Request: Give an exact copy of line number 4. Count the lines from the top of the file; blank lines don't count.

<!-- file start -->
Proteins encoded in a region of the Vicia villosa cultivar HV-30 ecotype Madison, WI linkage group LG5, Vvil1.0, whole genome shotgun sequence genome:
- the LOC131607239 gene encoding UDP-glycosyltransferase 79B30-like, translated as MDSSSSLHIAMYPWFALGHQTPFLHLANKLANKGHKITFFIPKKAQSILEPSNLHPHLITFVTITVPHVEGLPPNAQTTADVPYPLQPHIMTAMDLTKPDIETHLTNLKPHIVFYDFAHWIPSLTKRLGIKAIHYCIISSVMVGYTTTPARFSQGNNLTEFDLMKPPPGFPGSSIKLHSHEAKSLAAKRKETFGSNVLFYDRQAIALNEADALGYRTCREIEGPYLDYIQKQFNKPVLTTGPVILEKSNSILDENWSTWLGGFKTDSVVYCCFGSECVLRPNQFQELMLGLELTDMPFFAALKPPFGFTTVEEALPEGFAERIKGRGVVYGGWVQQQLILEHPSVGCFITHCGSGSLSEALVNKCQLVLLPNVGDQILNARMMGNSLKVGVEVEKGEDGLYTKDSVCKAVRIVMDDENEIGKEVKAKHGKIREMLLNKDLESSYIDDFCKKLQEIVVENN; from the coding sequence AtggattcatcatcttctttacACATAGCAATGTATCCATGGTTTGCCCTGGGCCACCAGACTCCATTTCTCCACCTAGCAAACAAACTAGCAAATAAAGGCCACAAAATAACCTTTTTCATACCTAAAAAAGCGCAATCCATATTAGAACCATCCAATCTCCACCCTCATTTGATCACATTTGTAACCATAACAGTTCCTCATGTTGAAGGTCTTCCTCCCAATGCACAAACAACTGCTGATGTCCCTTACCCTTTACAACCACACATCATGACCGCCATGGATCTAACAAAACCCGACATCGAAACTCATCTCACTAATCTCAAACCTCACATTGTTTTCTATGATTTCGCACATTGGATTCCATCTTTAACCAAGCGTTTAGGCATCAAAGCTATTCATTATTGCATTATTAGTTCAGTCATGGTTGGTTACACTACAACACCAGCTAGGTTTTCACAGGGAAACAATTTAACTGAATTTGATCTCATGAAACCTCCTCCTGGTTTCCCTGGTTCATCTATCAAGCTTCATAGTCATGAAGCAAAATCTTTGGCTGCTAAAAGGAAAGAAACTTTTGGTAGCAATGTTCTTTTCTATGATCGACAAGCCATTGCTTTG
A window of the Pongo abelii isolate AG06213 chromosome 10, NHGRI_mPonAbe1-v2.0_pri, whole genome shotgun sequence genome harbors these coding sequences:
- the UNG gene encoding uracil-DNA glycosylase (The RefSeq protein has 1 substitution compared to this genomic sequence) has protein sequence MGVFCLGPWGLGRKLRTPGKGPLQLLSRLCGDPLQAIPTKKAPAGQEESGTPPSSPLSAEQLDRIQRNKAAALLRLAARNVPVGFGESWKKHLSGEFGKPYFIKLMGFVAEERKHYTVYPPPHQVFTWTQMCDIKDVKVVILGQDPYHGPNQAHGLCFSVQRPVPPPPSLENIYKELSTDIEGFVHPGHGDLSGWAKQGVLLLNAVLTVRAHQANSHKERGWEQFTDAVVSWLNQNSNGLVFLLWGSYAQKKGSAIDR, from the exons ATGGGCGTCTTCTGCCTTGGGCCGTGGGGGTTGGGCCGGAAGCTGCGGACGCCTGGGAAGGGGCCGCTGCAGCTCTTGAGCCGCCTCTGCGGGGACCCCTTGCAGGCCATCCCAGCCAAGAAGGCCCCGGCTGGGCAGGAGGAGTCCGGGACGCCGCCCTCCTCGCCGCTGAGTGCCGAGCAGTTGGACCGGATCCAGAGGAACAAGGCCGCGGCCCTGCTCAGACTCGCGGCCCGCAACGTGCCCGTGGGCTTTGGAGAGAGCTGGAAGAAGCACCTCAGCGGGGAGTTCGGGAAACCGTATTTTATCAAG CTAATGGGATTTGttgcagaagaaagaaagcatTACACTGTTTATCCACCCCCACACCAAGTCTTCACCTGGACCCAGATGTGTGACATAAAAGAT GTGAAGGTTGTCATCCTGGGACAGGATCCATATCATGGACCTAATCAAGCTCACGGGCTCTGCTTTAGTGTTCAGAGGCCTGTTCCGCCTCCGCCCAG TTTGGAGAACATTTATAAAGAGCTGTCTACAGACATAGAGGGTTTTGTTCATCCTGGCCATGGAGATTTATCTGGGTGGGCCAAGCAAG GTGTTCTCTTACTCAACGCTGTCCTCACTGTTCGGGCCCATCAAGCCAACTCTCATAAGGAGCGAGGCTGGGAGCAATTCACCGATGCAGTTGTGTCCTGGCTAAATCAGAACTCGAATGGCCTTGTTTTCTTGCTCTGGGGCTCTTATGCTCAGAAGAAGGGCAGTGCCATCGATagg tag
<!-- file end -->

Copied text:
- the UNG gene encoding uracil-DNA glycosylase (The RefSeq protein has 1 substitution compared to this genomic sequence) has protein sequence MGVFCLGPWGLGRKLRTPGKGPLQLLSRLCGDPLQAIPTKKAPAGQEESGTPPSSPLSAEQLDRIQRNKAAALLRLAARNVPVGFGESWKKHLSGEFGKPYFIKLMGFVAEERKHYTVYPPPHQVFTWTQMCDIKDVKVVILGQDPYHGPNQAHGLCFSVQRPVPPPPSLENIYKELSTDIEGFVHPGHGDLSGWAKQGVLLLNAVLTVRAHQANSHKERGWEQFTDAVVSWLNQNSNGLVFLLWGSYAQKKGSAIDR, from the exons ATGGGCGTCTTCTGCCTTGGGCCGTGGGGGTTGGGCCGGAAGCTGCGGACGCCTGGGAAGGGGCCGCTGCAGCTCTTGAGCCGCCTCTGCGGGGACCCCTTGCAGGCCATCCCAGCCAAGAAGGCCCCGGCTGGGCAGGAGGAGTCCGGGACGCCGCCCTCCTCGCCGCTGAGTGCCGAGCAGTTGGACCGGATCCAGAGGAACAAGGCCGCGGCCCTGCTCAGACTCGCGGCCCGCAACGTGCCCGTGGGCTTTGGAGAGAGCTGGAAGAAGCACCTCAGCGGGGAGTTCGGGAAACCGTATTTTATCAAG CTAATGGGATTTGttgcagaagaaagaaagcatTACACTGTTTATCCACCCCCACACCAAGTCTTCACCTGGACCCAGATGTGTGACATAAAAGAT GTGAAGGTTGTCATCCTGGGACAGGATCCATATCATGGACCTAATCAAGCTCACGGGCTCTGCTTTAGTGTTCAGAGGCCTGTTCCGCCTCCGCCCAG TTTGGAGAACATTTATAAAGAGCTGTCTACAGACATAGAGGGTTTTGTTCATCCTGGCCATGGAGATTTATCTGGGTGGGCCAAGCAAG GTGTTCTCTTACTCAACGCTGTCCTCACTGTTCGGGCCCATCAAGCCAACTCTCATAAGGAGCGAGGCTGGGAGCAATTCACCGATGCAGTTGTGTCCTGGCTAAATCAGAACTCGAATGGCCTTGTTTTCTTGCTCTGGGGCTCTTATGCTCAGAAGAAGGGCAGTGCCATCGATagg tag